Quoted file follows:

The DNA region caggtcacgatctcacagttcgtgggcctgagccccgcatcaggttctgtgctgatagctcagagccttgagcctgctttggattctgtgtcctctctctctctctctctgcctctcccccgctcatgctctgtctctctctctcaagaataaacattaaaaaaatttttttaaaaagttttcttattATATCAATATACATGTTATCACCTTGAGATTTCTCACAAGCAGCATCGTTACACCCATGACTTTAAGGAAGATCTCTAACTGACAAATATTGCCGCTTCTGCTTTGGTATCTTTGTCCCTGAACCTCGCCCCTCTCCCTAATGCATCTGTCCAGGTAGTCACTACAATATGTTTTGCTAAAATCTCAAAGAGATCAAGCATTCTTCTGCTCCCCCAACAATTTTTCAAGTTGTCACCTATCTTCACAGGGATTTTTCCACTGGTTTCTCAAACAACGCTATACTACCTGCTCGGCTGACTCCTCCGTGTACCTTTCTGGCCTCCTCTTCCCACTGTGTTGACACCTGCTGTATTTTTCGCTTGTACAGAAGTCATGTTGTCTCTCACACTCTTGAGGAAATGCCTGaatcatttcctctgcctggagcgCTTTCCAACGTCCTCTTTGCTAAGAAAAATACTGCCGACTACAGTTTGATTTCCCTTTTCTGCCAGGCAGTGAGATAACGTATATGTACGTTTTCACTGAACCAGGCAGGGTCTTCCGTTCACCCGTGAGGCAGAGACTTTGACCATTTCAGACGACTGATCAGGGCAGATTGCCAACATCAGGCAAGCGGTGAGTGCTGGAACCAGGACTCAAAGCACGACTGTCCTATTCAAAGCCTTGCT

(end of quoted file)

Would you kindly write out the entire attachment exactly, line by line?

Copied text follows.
The DNA region caggtcacgatctcacagttcgtgggcctgagccccgcatcaggttctgtgctgatagctcagagccttgagcctgctttggattctgtgtcctctctctctctctctctgcctctcccccgctcatgctctgtctctctctctcaagaataaacattaaaaaaatttttttaaaaagttttcttattATATCAATATACATGTTATCACCTTGAGATTTCTCACAAGCAGCATCGTTACACCCATGACTTTAAGGAAGATCTCTAACTGACAAATATTGCCGCTTCTGCTTTGGTATCTTTGTCCCTGAACCTCGCCCCTCTCCCTAATGCATCTGTCCAGGTAGTCACTACAATATGTTTTGCTAAAATCTCAAAGAGATCAAGCATTCTTCTGCTCCCCCAACAATTTTTCAAGTTGTCACCTATCTTCACAGGGATTTTTCCACTGGTTTCTCAAACAACGCTATACTACCTGCTCGGCTGACTCCTCCGTGTACCTTTCTGGCCTCCTCTTCCCACTGTGTTGACACCTGCTGTATTTTTCGCTTGTACAGAAGTCATGTTGTCTCTCACACTCTTGAGGAAATGCCTGaatcatttcctctgcctggagcgCTTTCCAACGTCCTCTTTGCTAAGAAAAATACTGCCGACTACAGTTTGATTTCCCTTTTCTGCCAGGCAGTGAGATAACGTATATGTACGTTTTCACTGAACCAGGCAGGGTCTTCCGTTCACCCGTGAGGCAGAGACTTTGACCATTTCAGACGACTGATCAGGGCAGATTGCCAACATCAGGCAAGCGGTGAGTGCTGGAACCAGGACTCAAAGCACGACTGTCCTATTCAAAGCCTTGCT